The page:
Your big, fancy words don’t impress me.
I’m also quite sure they’re not impressing anybody else.
Displaying the words from the thesaurus you swallowed to try to sound smart only makes you sound dumb. This makes you look insecure and trying too hard to impress your readers, which in reality just pushes them away. It makes them yawn or cause their minds (or noses) to figuratively bleed.
Your readers probably don’t carry the unabridged version of the Merriam-Webster dictionary with them all the time. It would be pretty inconvenient and absurd if you come to think of it.
Of course, it’s okay to use big words, but only if you know them well and they fit right to the message you want to convey. If you think the word is most apt, then feel free to use it, especially when you’re writing a scientific paper.
You should keep in mind who’s reading and under what circumstances. Showing off your extensive vocabulary will only cost your readers. You don’t want to be that kind of a headache!
Well, I learned this the hard way in college when I was still part of our university’s official student publication. I will never forget that day as it was the day two college freshmen’s style and tone of writing completely changed.
Our editor-in-chief sat down with a fellow writer who, at that time, was a fresh recruit like me. They were next to my cubicle and let’s just say I overheard the most painful, yet most profound criticism of someone else’s work. I also came to understand why editors-in-chief are feared.
The Devil Wears Prada, much?
I tell you, he didn’t mince his words when he told my colleague to rewrite almost everything she wrote. The article the other writer wrote was filled with highfalutin words and riddled with verbosity. Needless to say, it was overwrought and needed some ruthless trimming and rewording.
If that article was written on a piece of paper, he would’ve burned it. At least that’s what I remember him saying.
The criticism might be harsh, but it contained the truth I wish most aspiring writers would hear.
Our editor didn’t leave it like that though. He matched his candidness with sincerity, explaining how good writers use simple words and only make a good impact with their great prose. He wanted to shift our focus to our writing style and how we should mostly attack the sentence structure to create a tone and remarkable turn of phrase regardless of our vocabulary.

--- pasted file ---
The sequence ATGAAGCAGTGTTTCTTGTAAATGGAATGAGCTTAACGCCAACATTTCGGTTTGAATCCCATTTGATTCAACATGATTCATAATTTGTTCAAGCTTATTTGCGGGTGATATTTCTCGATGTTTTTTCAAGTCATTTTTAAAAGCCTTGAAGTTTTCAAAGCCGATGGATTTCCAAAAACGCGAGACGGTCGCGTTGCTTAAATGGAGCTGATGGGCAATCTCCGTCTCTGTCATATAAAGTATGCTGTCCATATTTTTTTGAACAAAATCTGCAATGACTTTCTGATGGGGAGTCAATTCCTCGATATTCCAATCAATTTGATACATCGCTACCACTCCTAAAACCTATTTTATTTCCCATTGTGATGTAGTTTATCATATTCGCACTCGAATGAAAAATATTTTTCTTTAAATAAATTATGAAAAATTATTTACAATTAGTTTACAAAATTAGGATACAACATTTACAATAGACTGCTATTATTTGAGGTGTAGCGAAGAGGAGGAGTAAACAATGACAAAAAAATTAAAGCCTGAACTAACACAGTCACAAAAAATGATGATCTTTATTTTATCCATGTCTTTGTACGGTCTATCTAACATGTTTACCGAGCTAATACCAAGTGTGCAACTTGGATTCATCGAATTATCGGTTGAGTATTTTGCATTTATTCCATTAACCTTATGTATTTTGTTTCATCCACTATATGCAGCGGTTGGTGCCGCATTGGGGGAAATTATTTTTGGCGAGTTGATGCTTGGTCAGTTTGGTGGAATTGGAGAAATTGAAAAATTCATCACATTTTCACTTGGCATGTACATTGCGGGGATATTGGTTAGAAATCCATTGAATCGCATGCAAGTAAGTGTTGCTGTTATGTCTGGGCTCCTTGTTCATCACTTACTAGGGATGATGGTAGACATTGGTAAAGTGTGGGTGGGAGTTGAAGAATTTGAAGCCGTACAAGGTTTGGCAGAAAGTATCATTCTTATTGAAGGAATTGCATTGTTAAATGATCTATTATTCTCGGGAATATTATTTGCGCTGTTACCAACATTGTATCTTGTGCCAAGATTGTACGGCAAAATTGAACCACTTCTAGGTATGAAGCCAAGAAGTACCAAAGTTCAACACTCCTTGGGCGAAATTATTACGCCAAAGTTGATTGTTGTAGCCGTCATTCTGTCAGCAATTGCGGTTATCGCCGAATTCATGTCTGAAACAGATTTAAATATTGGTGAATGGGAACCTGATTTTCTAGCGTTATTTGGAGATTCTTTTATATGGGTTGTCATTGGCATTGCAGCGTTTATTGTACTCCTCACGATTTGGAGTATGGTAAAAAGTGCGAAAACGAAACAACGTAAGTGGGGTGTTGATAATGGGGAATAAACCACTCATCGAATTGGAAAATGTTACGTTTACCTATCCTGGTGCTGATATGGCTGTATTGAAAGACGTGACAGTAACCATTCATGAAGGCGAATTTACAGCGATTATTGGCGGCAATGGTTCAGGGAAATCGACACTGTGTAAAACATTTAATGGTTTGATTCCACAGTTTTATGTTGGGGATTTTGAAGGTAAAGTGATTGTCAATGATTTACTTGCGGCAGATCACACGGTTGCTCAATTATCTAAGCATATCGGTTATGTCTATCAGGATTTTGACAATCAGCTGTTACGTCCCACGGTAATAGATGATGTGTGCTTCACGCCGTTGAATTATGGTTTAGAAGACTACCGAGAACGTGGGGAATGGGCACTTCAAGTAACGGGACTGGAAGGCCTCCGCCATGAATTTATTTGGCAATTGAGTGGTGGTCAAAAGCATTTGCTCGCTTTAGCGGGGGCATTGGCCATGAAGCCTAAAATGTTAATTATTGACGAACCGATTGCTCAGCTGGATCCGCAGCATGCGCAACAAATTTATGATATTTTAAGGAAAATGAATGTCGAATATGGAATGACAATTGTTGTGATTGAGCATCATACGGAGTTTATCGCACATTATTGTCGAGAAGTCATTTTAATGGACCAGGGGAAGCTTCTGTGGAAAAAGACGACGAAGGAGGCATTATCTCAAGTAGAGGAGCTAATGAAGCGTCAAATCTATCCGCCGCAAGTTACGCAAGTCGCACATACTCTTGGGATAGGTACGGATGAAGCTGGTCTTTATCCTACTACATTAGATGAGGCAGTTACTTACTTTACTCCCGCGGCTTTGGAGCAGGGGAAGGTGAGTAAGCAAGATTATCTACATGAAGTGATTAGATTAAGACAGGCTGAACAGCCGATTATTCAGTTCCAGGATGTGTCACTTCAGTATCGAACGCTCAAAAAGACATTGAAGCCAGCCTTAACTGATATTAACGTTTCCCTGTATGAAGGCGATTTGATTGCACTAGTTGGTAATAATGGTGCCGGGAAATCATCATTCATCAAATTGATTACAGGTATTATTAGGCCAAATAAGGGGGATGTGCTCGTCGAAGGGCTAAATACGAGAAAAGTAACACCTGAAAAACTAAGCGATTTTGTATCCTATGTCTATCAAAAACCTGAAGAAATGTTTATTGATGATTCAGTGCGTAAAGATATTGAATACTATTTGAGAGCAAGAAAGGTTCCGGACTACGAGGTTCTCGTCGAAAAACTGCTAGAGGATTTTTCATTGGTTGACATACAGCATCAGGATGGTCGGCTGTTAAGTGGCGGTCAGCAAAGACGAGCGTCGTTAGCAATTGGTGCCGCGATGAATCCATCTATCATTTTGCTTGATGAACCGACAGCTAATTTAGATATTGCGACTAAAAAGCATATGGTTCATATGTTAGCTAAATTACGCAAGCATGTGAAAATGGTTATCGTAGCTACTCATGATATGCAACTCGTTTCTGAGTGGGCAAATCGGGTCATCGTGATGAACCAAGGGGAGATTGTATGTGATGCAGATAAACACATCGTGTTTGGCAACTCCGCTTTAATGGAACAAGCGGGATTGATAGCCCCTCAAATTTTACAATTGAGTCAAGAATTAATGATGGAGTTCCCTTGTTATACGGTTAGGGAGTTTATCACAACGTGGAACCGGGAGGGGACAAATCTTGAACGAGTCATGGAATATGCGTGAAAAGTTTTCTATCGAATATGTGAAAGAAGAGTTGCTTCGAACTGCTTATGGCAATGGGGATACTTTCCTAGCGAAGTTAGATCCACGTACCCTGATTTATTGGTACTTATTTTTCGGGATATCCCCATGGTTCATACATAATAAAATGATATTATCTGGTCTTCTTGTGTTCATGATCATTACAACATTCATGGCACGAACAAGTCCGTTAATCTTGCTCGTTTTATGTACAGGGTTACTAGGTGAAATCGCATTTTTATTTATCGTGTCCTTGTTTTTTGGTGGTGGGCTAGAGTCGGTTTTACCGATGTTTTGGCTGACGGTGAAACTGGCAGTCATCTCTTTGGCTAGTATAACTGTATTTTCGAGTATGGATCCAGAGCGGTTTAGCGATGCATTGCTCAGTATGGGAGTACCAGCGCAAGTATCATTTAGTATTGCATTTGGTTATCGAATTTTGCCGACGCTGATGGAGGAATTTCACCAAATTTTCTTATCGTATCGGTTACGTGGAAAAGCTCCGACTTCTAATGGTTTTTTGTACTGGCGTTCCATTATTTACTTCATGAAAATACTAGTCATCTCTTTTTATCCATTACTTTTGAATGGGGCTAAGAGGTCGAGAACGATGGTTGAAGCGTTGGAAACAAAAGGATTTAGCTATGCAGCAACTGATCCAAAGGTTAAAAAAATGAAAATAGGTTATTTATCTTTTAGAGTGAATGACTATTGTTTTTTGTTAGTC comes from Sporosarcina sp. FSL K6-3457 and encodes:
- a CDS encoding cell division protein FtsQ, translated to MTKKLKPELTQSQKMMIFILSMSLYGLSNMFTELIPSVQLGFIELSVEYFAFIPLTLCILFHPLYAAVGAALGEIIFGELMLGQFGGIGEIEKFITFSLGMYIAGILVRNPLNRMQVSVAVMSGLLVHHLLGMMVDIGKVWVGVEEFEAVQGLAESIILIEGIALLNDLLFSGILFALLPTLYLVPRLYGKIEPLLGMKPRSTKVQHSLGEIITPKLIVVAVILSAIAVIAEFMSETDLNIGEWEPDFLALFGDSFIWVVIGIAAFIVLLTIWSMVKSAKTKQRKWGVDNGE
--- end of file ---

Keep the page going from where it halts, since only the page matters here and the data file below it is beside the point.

For budding writers, best-selling horror author Stephen King recommends cutting down your text and be unforgiving about it.
“Any word you have to hunt down for in a thesaurus is the wrong word.”
I get that you want to sound smart, but maybe it’s time to put the thesaurus down.
According to a Princeton University research, using big words in your writing makes you seem less intelligent. In a study entitled, “Consequences of Erudite Vernacular Utilized Irrespective of Necessity: Problems with Using Long Words Needlessly” (the irony and humor, right?), Daniel Oppenheimer proves that simple writing actually makes you sound smarter.
Participants in the study were shown samples of college admission essays with varying levels of linguistic complexity. They rated the intelligence of authors who wrote essays in simpler language as higher than those who penned more complex works.
So if you find yourself itching to brag about your pretentious words, STOP!
What is your main goal as a writer?
Isn’t it to communicate?
You can only achieve that when you communicate with clarity and precision. Which means choosing short, simple words — every time.
The most powerful works out there were written with simpler, yet elegant use of the language. It neither feels heavy nor forced.
You can start this by writing as if you’re speaking to someone. Perhaps, your average reader. I’m aware not all of us can speak well in person but write as though you are articulate when speaking to a person. Part of good writing is how you extend your “voice” into your work. Sprinkle it with your attitude and you’re sure to captivate your audience.
Once you’re done, go over your writing and replace high-sounding words with something a layman can easily understand. If there’s a smaller word that means the same thing, use it. If a big word is a perfect word to describe something and placing it there will add to its aesthetic, make it a point to use it in a casual manner.
Make your writing economical. Pretend that you’re paying for every word or every letter you use. The fancier and the longer the word, the more it costs. Use the best words that offer great value for their space on the page. When you write for a newspaper or magazine, which oftentimes gives you limited space, you need to make every character on the page earn its place.
Put. Down. The. Thesaurus.
Cut your words to the meaning, so they stand a chance of being understood.
Writing well and succinctly is far more important than your fancy choice of words.
It’s a lot harder than you think. So practice, practice, practice.
Writing is easy. All you have to do is cross out the wrong words.- Mark Twain